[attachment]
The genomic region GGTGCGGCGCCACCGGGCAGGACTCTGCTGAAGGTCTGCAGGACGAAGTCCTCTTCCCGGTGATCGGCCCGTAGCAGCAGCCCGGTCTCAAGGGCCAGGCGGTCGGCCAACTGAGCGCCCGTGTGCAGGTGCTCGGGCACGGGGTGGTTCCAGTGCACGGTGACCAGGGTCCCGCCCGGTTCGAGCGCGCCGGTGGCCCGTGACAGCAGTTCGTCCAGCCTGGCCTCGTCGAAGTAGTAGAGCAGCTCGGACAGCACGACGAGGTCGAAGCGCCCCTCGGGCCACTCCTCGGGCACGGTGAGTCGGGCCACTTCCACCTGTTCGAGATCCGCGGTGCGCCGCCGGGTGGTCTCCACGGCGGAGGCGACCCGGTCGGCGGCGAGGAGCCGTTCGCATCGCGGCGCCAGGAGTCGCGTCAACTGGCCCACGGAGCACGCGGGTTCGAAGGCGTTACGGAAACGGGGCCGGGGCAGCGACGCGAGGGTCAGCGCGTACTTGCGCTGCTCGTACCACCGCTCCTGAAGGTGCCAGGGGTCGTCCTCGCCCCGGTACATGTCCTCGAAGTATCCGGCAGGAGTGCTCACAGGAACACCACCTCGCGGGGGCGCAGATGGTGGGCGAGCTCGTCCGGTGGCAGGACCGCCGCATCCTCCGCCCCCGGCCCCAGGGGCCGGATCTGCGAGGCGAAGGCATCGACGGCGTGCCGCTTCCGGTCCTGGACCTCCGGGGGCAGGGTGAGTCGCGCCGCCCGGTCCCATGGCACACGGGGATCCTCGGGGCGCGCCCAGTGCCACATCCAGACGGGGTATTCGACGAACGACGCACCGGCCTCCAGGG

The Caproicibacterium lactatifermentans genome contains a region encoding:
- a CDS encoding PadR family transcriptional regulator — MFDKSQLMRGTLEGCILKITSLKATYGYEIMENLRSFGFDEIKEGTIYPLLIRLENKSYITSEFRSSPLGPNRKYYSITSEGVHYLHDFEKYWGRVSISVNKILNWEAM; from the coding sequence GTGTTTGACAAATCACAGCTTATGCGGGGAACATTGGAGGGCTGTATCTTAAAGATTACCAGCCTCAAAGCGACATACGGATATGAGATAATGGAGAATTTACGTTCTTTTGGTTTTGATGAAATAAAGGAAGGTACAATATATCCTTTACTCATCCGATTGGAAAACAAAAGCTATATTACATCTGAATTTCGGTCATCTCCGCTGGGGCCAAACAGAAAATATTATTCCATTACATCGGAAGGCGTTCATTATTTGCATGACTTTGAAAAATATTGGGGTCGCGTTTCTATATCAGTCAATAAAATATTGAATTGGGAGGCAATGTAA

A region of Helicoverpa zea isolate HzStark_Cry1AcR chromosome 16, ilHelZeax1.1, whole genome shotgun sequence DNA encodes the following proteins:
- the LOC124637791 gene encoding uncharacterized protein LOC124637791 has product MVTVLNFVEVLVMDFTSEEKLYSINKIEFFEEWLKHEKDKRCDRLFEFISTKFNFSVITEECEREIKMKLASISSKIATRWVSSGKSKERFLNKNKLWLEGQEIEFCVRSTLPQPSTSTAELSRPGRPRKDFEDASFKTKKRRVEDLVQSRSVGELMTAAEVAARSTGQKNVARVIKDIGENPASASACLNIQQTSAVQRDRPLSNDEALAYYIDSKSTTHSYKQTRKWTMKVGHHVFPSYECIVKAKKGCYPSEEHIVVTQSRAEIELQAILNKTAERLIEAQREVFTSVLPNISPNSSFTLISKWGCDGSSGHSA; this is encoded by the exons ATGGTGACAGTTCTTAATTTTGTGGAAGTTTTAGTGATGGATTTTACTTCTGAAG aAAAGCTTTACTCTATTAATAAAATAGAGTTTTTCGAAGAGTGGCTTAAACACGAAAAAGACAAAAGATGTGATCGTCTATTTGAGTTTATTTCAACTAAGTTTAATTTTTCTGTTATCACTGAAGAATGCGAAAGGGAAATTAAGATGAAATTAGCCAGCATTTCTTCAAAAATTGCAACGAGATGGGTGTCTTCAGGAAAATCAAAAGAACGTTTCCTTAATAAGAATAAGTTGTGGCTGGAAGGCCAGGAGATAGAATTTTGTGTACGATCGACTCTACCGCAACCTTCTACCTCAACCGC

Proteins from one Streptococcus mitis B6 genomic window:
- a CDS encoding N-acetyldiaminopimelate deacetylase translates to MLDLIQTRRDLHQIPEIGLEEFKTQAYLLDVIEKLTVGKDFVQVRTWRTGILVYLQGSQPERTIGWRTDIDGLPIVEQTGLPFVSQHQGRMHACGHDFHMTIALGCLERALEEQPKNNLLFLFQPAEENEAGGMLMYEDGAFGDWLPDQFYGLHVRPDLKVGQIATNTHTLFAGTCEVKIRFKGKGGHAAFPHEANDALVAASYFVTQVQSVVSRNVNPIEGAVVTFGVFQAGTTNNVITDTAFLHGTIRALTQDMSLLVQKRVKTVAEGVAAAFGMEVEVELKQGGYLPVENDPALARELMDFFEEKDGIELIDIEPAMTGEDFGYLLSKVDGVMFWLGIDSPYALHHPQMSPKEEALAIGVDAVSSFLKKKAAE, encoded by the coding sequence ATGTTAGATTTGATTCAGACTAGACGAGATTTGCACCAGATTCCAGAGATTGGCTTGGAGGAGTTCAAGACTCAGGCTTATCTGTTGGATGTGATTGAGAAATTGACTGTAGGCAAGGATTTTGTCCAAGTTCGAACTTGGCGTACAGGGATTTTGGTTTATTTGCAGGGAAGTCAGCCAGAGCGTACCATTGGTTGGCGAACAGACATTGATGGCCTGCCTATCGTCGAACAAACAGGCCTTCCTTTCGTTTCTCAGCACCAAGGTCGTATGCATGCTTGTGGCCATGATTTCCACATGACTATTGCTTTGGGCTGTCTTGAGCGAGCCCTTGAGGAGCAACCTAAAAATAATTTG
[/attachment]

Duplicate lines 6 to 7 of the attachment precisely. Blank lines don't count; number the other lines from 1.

Proteins from one Streptococcus mitis B6 genomic window:
- a CDS encoding N-acetyldiaminopimelate deacetylase translates to MLDLIQTRRDLHQIPEIGLEEFKTQAYLLDVIEKLTVGKDFVQVRTWRTGILVYLQGSQPERTIGWRTDIDGLPIVEQTGLPFVSQHQGRMHACGHDFHMTIALGCLERALEEQPKNNLLFLFQPAEENEAGGMLMYEDGAFGDWLPDQFYGLHVRPDLKVGQIATNTHTLFAGTCEVKIRFKGKGGHAAFPHEANDALVAASYFVTQVQSVVSRNVNPIEGAVVTFGVFQAGTTNNVITDTAFLHGTIRALTQDMSLLVQKRVKTVAEGVAAAFGMEVEVELKQGGYLPVENDPALARELMDFFEEKDGIELIDIEPAMTGEDFGYLLSKVDGVMFWLGIDSPYALHHPQMSPKEEALAIGVDAVSSFLKKKAAE, encoded by the coding sequence ATGTTAGATTTGATTCAGACTAGACGAGATTTGCACCAGATTCCAGAGATTGGCTTGGAGGAGTTCAAGACTCAGGCTTATCTGTTGGATGTGATTGAGAAATTGACTGTAGGCAAGGATTTTGTCCAAGTTCGAACTTGGCGTACAGGGATTTTGGTTTATTTGCAGGGAAGTCAGCCAGAGCGTACCATTGGTTGGCGAACAGACATTGATGGCCTGCCTATCGTCGAACAAACAGGCCTTCCTTTCGTTTCTCAGCACCAAGGTCGTATGCATGCTTGTGGCCATGATTTCCACATGACTATTGCTTTGGGCTGTCTTGAGCGAGCCCTTGAGGAGCAACCTAAAAATAATTTG